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24 May 2019 | Story Eloise Calitz | Photo Charl Devenish
Gangster book Discussion
From left: Jacques van Wyk from the Association of Certified Fraud Examiners (ACFE) Cathy Dlodlo, news editor from OFM; Pieter Roux from the UFS Business School; Alta Vermeulen from the UFS Department of Political Studies and Governance and Pieter-Louis Myburgh, author

A packed Odeion Auditorium at the University of the Free State was welcomed by Professor Helena van Zyl, Head of the UFS Business School. The reason being, a panel discussion with award-winning investigative reporter and author, Pieter-Louis Myburgh, on his much-publicised book Gangster State: Unravelling Ace Magashule's Web of Capture. The programme took the form of a panel discussion. The panellists included Pieter-Louis Myburgh, author; Jacques van Wyk from the Association of Certified Fraud Examiners (ACFE); Cathy Dlodlo, news editor from OFM; Alta Vermeulen from the UFS Department of Political Studies and Governance; and Pieter Roux from the UFS Business School.

In his introduction, Myburgh said he was happy that he was able to come to Bloemfontein and have the discussion, since South Africans should cherish freedom of speech and a free press.

The research for the book took 13 months to conclude, and during this time he spent a lot of time in the Free State and Bloemfontein. He mentioned that the book gave him the opportunity to present a condensed account of what he discovered; he could therefore share more, as opposed to just reporting on a story in the newspaper. For him, investigative reporting should always be fact based and open to scrutiny.

Some of the topics raised by the panel was concern about the perception that investigative journalists are focusing more on corruption in the public sector and less on the private sector. This was, however, discarded as a myth, as Myburgh pointed out that he exposed both private and public sector dealings in order to provide the full scope of involved parties.

Focusing on whistle blowers, the panel challenged the verification of whistle-blower information. Myburgh responded that journalists never use only one whistle-blower’s evidence, since that is merely the start of the investigation. Further investigation was necessary, and facts had to be verified. With that said, there is still a lot to be done with regard to the protection of whistle-blowers, he concluded.

The floor was opened to the audience, which provided the opportunity to ask questions and raise concerns about what was mentioned during the panel discussion. The audience eagerly participated in the discussion. In conclusion, Myburgh reiterated that society plays a vital role in keeping those in power to the promises they make.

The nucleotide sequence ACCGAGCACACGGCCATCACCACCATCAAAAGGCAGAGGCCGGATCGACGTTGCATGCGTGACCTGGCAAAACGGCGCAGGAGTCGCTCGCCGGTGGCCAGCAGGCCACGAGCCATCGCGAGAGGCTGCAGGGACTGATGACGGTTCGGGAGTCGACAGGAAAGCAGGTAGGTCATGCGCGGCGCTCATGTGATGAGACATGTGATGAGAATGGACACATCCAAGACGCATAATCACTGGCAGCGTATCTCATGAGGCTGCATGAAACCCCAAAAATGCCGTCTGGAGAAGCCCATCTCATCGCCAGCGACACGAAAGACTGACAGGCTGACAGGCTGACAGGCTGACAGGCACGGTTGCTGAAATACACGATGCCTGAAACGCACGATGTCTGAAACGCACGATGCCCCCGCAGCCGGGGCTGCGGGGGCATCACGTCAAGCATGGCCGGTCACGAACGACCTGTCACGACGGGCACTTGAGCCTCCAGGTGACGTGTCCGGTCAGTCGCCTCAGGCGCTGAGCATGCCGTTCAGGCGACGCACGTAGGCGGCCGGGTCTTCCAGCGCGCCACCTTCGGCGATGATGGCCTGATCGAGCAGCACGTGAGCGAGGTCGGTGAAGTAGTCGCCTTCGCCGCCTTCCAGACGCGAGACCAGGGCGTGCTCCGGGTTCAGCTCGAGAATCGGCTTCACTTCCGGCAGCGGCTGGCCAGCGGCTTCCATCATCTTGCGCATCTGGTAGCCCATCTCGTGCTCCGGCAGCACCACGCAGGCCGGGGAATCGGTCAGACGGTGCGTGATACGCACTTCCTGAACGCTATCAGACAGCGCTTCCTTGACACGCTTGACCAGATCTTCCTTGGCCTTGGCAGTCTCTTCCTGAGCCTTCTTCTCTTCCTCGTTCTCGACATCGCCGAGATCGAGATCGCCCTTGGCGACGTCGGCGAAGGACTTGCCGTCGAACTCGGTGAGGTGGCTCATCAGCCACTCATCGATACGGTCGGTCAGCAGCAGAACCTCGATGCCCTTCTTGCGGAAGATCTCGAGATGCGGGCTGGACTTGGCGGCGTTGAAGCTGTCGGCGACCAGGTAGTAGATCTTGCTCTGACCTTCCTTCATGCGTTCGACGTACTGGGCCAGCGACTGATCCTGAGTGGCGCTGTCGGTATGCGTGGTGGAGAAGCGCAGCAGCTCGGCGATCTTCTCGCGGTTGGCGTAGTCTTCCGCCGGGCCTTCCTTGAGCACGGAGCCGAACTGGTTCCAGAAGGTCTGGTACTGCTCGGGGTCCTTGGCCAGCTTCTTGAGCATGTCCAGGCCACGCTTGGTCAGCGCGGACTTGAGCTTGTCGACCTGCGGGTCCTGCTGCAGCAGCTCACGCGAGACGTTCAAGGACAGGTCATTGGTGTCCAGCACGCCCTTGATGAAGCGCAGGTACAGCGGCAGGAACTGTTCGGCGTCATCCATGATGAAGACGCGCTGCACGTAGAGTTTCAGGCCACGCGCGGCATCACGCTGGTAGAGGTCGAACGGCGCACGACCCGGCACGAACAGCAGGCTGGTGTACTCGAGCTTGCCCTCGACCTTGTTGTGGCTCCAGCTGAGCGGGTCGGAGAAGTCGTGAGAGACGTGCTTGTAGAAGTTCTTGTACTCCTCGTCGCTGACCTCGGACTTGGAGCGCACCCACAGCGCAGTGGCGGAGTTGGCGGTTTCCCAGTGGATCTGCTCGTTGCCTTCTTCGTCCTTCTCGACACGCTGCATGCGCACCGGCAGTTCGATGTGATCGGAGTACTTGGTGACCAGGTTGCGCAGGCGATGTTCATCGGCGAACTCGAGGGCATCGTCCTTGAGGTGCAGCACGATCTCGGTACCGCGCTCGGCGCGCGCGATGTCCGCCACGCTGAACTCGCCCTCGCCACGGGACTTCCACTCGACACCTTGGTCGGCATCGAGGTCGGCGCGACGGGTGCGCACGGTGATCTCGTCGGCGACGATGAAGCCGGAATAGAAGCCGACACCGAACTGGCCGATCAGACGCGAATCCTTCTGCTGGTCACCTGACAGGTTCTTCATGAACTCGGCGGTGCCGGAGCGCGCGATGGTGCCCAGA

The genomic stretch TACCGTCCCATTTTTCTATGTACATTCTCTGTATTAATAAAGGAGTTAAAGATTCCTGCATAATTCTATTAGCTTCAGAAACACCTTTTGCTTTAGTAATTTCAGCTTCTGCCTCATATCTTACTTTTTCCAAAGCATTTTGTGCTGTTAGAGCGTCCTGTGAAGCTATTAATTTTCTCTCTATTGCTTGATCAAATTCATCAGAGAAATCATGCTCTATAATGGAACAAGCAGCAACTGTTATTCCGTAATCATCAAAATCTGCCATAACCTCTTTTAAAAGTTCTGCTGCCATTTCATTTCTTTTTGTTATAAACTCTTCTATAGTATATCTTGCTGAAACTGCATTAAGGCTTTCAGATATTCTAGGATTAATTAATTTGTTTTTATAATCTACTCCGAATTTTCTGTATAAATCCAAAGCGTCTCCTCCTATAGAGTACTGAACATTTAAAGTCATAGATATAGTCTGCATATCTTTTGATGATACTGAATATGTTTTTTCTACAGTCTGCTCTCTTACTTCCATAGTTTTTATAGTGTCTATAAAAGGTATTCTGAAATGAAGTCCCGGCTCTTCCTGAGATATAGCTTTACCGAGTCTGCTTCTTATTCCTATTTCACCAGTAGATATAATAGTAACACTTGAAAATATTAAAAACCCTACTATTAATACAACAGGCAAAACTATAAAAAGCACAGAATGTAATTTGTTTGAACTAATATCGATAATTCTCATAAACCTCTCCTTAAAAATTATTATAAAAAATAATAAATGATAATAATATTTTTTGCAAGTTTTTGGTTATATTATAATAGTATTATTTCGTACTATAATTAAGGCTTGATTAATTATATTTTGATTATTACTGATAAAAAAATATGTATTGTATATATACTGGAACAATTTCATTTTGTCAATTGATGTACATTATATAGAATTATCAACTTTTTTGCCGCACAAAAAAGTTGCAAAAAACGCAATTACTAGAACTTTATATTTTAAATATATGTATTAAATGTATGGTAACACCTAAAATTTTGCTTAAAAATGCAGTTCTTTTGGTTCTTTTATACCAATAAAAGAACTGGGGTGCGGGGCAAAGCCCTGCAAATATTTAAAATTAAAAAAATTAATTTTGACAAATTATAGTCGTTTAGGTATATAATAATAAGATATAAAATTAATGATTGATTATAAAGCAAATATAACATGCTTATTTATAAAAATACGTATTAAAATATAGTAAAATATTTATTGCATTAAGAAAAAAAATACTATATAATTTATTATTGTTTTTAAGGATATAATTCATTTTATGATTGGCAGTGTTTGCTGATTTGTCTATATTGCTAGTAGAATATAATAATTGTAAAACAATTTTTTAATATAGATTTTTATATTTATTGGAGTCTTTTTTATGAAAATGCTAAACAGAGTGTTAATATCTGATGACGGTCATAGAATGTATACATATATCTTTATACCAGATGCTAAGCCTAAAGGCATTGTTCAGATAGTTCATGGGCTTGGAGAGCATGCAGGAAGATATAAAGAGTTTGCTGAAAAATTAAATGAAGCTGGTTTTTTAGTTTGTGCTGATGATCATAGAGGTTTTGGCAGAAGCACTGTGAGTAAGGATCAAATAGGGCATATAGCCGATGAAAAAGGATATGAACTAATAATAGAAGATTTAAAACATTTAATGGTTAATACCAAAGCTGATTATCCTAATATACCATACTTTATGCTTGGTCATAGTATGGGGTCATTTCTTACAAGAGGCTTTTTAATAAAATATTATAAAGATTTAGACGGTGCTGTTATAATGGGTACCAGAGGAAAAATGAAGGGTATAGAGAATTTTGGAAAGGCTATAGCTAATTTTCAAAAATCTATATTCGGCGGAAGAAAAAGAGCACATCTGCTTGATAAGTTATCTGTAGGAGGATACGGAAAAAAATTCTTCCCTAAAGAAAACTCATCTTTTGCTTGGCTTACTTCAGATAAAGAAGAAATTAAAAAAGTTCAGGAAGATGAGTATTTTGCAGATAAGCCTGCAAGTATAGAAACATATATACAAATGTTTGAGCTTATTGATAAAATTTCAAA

After the discussion, the audience had the opportunity to have their books signed by the author.

News Archive

Curtains fall on Darwin lecture series
2010-02-03

The University of the Free State (UFS), in collaboration with the Central University of Technology and the National Museum in Bloemfontein, will host the final lecture of the Charles Darwin lecture series entitled "The story of life and survival" as part of the 200-years celebration of Charles Darwin’s birthday on Thursday, 11 February 2010.

The lecture titled Trends in evolution and their bearing on the future of humankind will be presented by Prof. Bruce Rubidge and Prof. Terence McCarthy from the University of the Witwatersrand and co-authors of the book The Story of Earth and Life.

Last year, when the year-long lecture series started, several lectures were presented by academics from various departments at the UFS.
Prof. Marian Tredoux and Mr Johan Loock from the Department of Geology presented lectures on The origin of our solar system and The geological evolution of our planet: the first billion years, respectively.

"Transitions and extinctions" was the topic of another lecture presented by Dr Jennifer Botha-Brink, a paleontologist at the National Museum and affiliated to the Department of Zoology and Entomology at the UFS. She discussed the causes of mass extinctions and their effects on the world's organisms.

The Department of Genetics also made their contribution to this lecture series in the form of two lectures on the genetic foundation of evolution presented by the Head of the Department, Prof. Johan Spies and Prof. Paul Grobler, an Associate Professor in the Department.

Next followed lectures on the evolution of the information and communication technology that were presented by the Departments of Communication Science, Chemistry, Physics, and Computer Science and Informatics, which focused on communication in a manufacturing environment, the knowledge explosion and the broadband universe.

This final lecture of the series will be presented in the CR Swart Auditorium on the UFS Main Campus at 18:00. Limited seats are available and bookings can be made by contacting Ms Isabel Human at humanci@ufs.ac.za or 051 401 2427 before or on Monday, 8 February 2010.

Media Release:
Mangaliso Radebe
Assistant Director: Media Liaison
Tel: 051 401 2828
Cell: 078 460 3320
E-mail: radebemt@ufs.ac.za  
2 February 2010

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